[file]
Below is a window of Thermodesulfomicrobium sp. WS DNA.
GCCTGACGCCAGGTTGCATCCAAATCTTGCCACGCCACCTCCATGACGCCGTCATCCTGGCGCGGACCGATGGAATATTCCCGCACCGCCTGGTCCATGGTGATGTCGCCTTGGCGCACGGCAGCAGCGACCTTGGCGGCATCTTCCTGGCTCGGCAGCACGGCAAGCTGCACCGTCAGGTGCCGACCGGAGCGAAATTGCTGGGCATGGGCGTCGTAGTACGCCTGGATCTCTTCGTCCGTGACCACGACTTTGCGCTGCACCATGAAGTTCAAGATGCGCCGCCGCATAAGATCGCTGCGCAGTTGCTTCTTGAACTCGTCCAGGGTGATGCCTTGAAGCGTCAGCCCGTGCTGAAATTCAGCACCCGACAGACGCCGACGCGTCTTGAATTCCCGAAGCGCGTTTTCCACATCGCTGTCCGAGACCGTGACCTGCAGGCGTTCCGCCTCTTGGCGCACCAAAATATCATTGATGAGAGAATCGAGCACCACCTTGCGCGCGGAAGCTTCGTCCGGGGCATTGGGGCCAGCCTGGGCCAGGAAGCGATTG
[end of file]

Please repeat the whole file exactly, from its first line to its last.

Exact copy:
Below is a window of Thermodesulfomicrobium sp. WS DNA.
GCCTGACGCCAGGTTGCATCCAAATCTTGCCACGCCACCTCCATGACGCCGTCATCCTGGCGCGGACCGATGGAATATTCCCGCACCGCCTGGTCCATGGTGATGTCGCCTTGGCGCACGGCAGCAGCGACCTTGGCGGCATCTTCCTGGCTCGGCAGCACGGCAAGCTGCACCGTCAGGTGCCGACCGGAGCGAAATTGCTGGGCATGGGCGTCGTAGTACGCCTGGATCTCTTCGTCCGTGACCACGACTTTGCGCTGCACCATGAAGTTCAAGATGCGCCGCCGCATAAGATCGCTGCGCAGTTGCTTCTTGAACTCGTCCAGGGTGATGCCTTGAAGCGTCAGCCCGTGCTGAAATTCAGCACCCGACAGACGCCGACGCGTCTTGAATTCCCGAAGCGCGTTTTCCACATCGCTGTCCGAGACCGTGACCTGCAGGCGTTCCGCCTCTTGGCGCACCAAAATATCATTGATGAGAGAATCGAGCACCACCTTGCGCGCGGAAGCTTCGTCCGGGGCATTGGGGCCAGCCTGGGCCAGGAAGCGATTG